Schooling in Tlhabologang, near Coligny, resumed at slow pace on Thursday, following days of unprecedented violent protests in the area.
Learners in their uniforms braved the chilly morning weather as they walked to school first time since protests started on April 24.
At More High School learners were in classes by 8am, while at Reboneilwe Secondary School some students were seen roaming the street in their gold-and-navy uniforms.
Some students could be seen basking in the the sun in the school premises. Those roaming the streets claimed they were going home to fetch some books they accidentally left at home.
At Matlape Public School, learners were at school, but only four teachers were available. The learners were allowed to go home and told to come to school on Monday.
Coligny Special School, Coligny High School and Primary School were closed. These schools were expected to open on Monday.
During a community meeting in Tlhabologang on Wednesday it was agreed that school would be opened as from Thursday.
“There is still confusion whether schools are open or not. There is also issues of security some parents wanted to be sure that it is safe before they allow children to go to school,” said Eunice Baitseng, a concerned parent.
Schools were shut down on April 24 when residents went on a rampage burning three houses and three trucks and loot shops.
They were demanding the arrest of two white farmers are accused of causing the death of Matlhomola Jonas Mosweu, 16, of Scotland informal settlement near Tlhabologang.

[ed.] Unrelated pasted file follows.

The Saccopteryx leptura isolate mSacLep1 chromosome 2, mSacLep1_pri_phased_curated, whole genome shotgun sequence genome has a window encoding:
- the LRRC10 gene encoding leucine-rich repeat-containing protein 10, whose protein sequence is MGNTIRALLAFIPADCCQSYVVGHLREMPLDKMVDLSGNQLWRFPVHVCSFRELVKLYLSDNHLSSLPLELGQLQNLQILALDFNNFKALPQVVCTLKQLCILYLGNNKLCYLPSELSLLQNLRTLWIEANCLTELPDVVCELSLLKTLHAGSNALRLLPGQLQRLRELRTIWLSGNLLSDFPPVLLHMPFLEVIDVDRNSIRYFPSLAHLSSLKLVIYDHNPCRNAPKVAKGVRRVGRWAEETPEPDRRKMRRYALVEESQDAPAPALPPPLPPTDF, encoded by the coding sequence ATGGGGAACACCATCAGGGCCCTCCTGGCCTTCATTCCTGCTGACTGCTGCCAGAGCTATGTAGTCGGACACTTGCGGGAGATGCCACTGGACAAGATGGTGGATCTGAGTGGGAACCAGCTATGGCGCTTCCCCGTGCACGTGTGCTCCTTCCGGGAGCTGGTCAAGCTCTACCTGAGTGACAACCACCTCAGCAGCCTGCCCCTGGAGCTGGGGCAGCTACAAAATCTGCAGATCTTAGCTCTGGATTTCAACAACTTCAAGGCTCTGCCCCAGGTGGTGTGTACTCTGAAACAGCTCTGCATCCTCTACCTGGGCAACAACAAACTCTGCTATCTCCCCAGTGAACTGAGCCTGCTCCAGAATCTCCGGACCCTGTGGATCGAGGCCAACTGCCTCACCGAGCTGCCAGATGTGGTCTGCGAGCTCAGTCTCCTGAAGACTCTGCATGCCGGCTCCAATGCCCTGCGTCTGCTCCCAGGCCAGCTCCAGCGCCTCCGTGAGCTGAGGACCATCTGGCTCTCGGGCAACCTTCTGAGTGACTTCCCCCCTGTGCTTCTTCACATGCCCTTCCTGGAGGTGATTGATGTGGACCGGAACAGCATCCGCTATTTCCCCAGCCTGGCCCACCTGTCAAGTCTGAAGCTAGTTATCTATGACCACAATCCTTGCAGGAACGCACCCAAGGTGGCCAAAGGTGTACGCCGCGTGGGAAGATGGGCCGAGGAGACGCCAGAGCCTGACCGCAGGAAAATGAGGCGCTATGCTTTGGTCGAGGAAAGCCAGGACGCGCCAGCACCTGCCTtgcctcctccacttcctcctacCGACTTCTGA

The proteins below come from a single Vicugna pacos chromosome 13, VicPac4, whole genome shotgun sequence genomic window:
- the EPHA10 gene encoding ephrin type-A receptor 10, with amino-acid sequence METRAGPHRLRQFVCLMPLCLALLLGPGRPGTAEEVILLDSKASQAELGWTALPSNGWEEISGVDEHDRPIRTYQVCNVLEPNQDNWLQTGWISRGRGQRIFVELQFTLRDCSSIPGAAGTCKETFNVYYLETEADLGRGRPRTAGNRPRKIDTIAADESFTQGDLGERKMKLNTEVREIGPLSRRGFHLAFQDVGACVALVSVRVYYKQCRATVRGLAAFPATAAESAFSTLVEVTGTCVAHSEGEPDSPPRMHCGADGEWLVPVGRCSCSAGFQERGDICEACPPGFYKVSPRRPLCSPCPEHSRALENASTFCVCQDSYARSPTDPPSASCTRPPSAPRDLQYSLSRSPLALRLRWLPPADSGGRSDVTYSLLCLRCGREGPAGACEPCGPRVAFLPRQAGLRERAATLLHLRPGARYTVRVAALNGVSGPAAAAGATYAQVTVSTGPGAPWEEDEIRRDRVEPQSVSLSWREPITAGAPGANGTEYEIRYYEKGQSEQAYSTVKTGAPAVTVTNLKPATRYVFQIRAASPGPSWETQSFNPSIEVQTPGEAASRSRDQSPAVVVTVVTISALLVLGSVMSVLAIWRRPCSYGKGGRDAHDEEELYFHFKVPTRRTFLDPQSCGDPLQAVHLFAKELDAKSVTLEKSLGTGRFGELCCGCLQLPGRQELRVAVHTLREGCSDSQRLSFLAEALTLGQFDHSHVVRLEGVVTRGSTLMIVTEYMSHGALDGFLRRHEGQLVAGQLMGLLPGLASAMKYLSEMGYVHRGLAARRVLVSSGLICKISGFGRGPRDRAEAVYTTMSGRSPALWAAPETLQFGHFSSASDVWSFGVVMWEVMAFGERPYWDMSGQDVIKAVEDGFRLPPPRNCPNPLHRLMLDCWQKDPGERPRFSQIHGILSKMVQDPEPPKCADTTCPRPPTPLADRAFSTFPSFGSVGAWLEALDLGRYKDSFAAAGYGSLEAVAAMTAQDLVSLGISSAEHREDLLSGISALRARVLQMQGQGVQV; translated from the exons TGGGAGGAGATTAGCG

Four days before the protests erupted, Pieter Doorewaard, 26, and Phillip Schutte, 34, allegedly caught Mosweu stealing sunflower from their employer’s crop field near an informal settlement. There is no fence around the field.
The pair put the 16-year-old schoolboy in their bakkie. They later claimed Mosweu jumped out of a moving bakkie while they were taking him to the police station.
Mosweu suffered serious neck injuries and died while was being taken to hospital.
However, an eyewitness later told the police that Mosweu was thrown out of the moving van.
The protests only stopped after the two handed themselves to the police on April 25.
On Monday the violent protests and running battles with the police resumed after the magistrate’s court granted the accused pair bail of R5,000 each – this was just a day after Mosweu was laid to rest.
Three house were torched during the protests.
The situation was calm on Thursday, businesses in town were operating and municipal workers were busy cleaning streets.